Schenectady County

Snow today, gone tomorrow

Even with between 1 and 3 inches of snow expected in parts of the Capital Region by early today, sno
Ronny Crossman weed whacks around the base of an apple tree, something a normal winter freeze would take care of, at Saratoga Apple in Schuylerville on Monday, January 30, 2012.
PHOTOGRAPHER:
Ronny Crossman weed whacks around the base of an apple tree, something a normal winter freeze would take care of, at Saratoga Apple in Schuylerville on Monday, January 30, 2012.

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Even with between 1 and 3 inches of snow expected in parts of the Capital Region by early today, snowfall for January is well below normal for this area, weather experts say.

Only 13 inches of snow have fallen since the start of winter, when the normal snowfall by late January is 33 inches, according to Luigi Meccariello, a meteorologist with the National Weather Service in Albany.

The average temperature for January is running almost 10 degrees above normal, he said.

The lack of snow and higher temperatures throughout the winter have hit some businesses particularly hard. From snowblower and snowmobile sales to apple orchards, the unusual winter has been difficult.


“It’s kind of devastating,” said Duane Leach, owner of All Seasons Equipment Inc. on Freemans Bridge Road in Scotia.

He said his business, which sells snowblowers and snowmobiles, has had to lay off employees who repair winter equipment. He is hoping for snow in February and March.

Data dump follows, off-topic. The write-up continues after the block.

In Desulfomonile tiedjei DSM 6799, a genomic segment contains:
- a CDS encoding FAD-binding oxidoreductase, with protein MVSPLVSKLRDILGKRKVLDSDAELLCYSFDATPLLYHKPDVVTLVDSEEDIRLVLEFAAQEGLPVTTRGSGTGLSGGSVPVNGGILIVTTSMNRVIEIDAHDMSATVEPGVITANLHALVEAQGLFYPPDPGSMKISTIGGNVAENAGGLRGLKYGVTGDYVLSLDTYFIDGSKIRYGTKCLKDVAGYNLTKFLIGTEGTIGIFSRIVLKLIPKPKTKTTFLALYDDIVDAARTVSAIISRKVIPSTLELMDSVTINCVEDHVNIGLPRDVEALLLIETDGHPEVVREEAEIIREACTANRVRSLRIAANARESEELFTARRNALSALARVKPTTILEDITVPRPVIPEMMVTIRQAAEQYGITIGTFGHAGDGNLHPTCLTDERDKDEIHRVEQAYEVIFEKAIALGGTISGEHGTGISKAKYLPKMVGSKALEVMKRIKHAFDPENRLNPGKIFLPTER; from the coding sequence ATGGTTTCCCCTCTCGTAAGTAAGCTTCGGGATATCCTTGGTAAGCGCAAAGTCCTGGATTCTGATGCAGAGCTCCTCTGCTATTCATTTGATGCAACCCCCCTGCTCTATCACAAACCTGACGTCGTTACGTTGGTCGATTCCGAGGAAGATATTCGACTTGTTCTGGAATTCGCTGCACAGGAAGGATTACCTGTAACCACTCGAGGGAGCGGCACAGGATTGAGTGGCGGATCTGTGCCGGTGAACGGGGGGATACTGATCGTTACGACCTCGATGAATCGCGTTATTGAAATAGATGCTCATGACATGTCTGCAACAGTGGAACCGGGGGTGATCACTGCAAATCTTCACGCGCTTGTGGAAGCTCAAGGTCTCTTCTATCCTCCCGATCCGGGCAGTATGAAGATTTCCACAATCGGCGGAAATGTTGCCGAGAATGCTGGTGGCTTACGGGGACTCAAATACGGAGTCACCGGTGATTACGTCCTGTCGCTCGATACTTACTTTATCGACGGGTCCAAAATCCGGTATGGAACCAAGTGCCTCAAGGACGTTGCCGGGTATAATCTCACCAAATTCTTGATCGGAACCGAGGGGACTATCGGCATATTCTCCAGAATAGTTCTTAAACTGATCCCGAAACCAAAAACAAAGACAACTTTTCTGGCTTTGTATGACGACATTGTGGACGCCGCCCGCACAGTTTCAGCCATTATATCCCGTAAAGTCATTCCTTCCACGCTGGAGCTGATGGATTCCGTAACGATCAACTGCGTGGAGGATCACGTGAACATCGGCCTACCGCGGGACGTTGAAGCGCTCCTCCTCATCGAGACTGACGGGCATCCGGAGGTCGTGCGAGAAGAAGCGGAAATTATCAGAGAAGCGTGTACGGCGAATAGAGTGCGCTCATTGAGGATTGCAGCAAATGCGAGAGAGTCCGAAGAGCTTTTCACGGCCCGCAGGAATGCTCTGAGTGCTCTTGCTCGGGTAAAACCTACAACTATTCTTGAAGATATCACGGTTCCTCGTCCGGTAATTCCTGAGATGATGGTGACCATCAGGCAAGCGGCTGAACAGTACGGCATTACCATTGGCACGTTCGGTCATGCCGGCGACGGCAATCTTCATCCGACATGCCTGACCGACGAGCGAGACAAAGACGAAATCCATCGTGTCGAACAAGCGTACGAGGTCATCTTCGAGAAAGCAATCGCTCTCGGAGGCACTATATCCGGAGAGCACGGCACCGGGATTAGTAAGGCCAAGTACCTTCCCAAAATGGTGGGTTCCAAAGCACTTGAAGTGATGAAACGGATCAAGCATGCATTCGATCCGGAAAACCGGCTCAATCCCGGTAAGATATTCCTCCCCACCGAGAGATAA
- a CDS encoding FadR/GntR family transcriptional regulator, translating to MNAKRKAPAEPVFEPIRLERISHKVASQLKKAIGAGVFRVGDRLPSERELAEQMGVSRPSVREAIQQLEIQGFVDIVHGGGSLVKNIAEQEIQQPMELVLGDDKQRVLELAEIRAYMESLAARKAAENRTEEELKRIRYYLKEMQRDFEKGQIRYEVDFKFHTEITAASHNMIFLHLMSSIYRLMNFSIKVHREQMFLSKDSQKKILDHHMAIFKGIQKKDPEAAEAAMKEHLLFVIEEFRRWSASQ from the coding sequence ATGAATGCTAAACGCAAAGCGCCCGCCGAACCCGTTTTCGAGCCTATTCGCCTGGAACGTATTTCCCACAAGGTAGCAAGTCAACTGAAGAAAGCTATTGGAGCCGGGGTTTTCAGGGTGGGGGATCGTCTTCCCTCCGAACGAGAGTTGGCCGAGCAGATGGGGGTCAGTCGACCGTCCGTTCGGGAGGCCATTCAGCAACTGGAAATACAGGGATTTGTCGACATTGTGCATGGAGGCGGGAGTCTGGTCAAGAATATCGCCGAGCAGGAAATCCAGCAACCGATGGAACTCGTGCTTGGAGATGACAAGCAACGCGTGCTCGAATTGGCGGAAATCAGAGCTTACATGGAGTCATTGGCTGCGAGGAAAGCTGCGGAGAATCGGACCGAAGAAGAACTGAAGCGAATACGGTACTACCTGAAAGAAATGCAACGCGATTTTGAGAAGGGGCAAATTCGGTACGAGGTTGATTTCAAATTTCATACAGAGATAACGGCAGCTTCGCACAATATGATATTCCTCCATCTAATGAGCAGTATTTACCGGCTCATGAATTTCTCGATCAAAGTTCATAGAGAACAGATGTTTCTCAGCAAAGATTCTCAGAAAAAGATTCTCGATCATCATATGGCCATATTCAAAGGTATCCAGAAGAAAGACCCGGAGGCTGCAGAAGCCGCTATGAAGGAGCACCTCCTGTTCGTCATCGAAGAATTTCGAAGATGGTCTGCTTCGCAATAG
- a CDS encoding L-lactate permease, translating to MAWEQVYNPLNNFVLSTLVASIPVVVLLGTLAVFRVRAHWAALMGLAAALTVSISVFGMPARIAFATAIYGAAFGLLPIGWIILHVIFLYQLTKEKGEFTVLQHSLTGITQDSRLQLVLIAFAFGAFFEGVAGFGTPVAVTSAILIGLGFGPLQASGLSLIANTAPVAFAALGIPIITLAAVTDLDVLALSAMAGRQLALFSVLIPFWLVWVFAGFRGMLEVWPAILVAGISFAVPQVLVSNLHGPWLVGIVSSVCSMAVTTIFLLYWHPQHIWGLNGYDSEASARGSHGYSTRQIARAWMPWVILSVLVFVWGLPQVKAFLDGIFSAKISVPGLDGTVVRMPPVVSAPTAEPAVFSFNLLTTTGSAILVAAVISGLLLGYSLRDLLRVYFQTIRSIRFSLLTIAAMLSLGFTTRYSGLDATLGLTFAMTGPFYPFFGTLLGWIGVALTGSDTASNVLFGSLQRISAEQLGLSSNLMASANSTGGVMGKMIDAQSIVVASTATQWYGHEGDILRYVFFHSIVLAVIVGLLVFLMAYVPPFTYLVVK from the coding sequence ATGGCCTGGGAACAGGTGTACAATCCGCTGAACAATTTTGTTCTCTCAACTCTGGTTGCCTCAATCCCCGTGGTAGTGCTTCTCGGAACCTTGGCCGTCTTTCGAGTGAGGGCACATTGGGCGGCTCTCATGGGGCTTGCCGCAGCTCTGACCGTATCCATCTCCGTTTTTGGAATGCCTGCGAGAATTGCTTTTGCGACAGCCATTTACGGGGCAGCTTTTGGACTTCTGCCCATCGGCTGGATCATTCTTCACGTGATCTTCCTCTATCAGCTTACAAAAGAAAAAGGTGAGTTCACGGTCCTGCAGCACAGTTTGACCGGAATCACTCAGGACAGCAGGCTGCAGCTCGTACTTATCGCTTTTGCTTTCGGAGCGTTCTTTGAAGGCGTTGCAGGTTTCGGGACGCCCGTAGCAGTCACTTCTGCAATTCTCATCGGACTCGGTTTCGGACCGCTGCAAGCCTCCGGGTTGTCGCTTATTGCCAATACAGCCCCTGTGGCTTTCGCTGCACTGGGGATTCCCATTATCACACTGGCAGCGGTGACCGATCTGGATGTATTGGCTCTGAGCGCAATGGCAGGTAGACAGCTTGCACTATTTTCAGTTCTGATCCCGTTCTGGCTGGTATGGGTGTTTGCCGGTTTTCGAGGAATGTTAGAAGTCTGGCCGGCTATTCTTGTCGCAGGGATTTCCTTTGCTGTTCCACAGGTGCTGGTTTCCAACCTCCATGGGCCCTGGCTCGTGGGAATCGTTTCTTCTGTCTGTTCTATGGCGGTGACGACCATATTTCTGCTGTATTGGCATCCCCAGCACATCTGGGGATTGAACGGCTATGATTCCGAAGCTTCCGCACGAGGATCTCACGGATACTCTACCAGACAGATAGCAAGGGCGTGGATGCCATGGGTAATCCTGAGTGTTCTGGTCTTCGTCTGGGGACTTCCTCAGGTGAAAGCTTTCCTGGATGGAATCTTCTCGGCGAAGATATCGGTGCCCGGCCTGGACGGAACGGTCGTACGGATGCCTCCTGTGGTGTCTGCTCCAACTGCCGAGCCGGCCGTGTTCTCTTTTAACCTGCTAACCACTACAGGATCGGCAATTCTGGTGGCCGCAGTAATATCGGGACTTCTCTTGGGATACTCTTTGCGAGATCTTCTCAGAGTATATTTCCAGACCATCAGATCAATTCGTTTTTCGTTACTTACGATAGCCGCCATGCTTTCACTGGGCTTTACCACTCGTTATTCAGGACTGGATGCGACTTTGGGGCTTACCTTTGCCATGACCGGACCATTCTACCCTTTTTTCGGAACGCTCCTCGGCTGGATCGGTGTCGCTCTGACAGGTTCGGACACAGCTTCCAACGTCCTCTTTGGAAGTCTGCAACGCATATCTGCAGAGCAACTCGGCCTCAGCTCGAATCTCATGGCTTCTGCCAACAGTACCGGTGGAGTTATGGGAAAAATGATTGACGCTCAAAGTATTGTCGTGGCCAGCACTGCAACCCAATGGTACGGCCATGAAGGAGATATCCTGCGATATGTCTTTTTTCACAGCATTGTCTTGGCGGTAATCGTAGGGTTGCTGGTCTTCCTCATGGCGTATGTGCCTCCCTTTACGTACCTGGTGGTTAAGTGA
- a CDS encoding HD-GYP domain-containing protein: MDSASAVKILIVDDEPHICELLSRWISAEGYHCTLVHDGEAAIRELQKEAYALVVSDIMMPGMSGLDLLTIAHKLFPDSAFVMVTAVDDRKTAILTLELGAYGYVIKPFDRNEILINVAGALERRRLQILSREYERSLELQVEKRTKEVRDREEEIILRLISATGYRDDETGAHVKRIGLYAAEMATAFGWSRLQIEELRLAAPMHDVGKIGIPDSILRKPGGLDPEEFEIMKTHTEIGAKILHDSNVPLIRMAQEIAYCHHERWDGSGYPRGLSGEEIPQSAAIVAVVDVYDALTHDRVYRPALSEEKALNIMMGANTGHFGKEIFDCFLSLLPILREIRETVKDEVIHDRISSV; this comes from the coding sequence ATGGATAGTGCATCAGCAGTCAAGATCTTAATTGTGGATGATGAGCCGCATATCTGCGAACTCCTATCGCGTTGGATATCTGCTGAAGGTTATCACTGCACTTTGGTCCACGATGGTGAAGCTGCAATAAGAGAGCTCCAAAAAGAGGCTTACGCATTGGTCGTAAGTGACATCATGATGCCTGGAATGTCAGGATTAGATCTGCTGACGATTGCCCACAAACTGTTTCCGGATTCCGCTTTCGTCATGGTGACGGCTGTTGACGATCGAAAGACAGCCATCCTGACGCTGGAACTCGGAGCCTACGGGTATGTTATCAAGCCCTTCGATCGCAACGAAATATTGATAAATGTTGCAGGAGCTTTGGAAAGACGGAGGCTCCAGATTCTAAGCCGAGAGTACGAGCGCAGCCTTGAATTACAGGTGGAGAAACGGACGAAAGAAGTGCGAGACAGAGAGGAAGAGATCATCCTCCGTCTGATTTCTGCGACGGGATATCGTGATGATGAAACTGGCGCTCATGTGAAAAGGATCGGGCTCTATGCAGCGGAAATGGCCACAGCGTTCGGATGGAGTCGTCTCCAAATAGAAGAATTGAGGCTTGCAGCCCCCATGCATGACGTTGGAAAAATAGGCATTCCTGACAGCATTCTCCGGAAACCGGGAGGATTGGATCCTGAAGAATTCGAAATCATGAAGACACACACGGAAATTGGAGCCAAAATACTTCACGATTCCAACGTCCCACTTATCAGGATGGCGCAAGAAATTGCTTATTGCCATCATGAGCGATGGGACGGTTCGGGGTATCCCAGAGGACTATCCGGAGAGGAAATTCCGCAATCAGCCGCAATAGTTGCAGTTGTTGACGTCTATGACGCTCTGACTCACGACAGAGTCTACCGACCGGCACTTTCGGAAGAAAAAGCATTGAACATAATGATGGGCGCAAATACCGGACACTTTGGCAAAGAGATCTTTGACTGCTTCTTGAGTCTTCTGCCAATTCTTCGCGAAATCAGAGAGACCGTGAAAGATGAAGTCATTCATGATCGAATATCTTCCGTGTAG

“If it comes later, it’s better than nothing at all,” Leach said.

Nate Darrow, owner of Saratoga Apple on Route 29 in Schuylerville, said the lack of snow cover allows the frost to sink deeper into the soil in his apple orchards. He said he will discover in the spring if this may have damaged some of his fruit trees.

“We don’t like to see periods of bare ground,” he said. “Snow provides a layer of insulation.”

He said rain on top of the frozen ground causes standing water that freezes when the temperature drops into the teens and 20s and this can cause problems for trees nearby.

But he said there is a plus for such a snowless winter. The rodents that live in orchards, particularly the meadow vole, chew a layer of bark off the bottom of apple trees in late winter and early spring. When there is ample snow on the ground, predators can’t see the mouselike creatures and they can eat their way around the bark on the trunk of a tree, often killing it.

The National Weather Service has issued a hazardous weather outlook for today for parts of the region, including Fulton and Montgomery counties, Saratoga County, and southern Washington County.

A weather front is bringing 1 to 3 inches of snow, possibly mixed with sleet, by this morning. Then another inch or two of snow is expected for a total accumulation of 2 to 4 inches.

Only an inch or so of snow is expected in the Schenectady and Albany area.

The temperatures will move out of the 30s today into the mid-40s. By Wednesday afternoon the temperatures could reach the upper 40s with clouds and a 40 percent chance of rain.

Dominic Jacangelo, executive director of the New York State Snowmobile Association, said a lack of snow, even in traditionally snowy areas like the Tug Hill plateau and Old Forge, is making for a very poor riding season.

He said there are some trails open in the Old Forge area.

“But even they don’t have anything like they usually have,” Jacangelo said. “It’s limited.”

He said small restaurants and motels that cater to snowmobilers across the state are having a very poor winter.

“The restaurants on the trails are not seeing people; even our association membership is down,” Jacangelo said.

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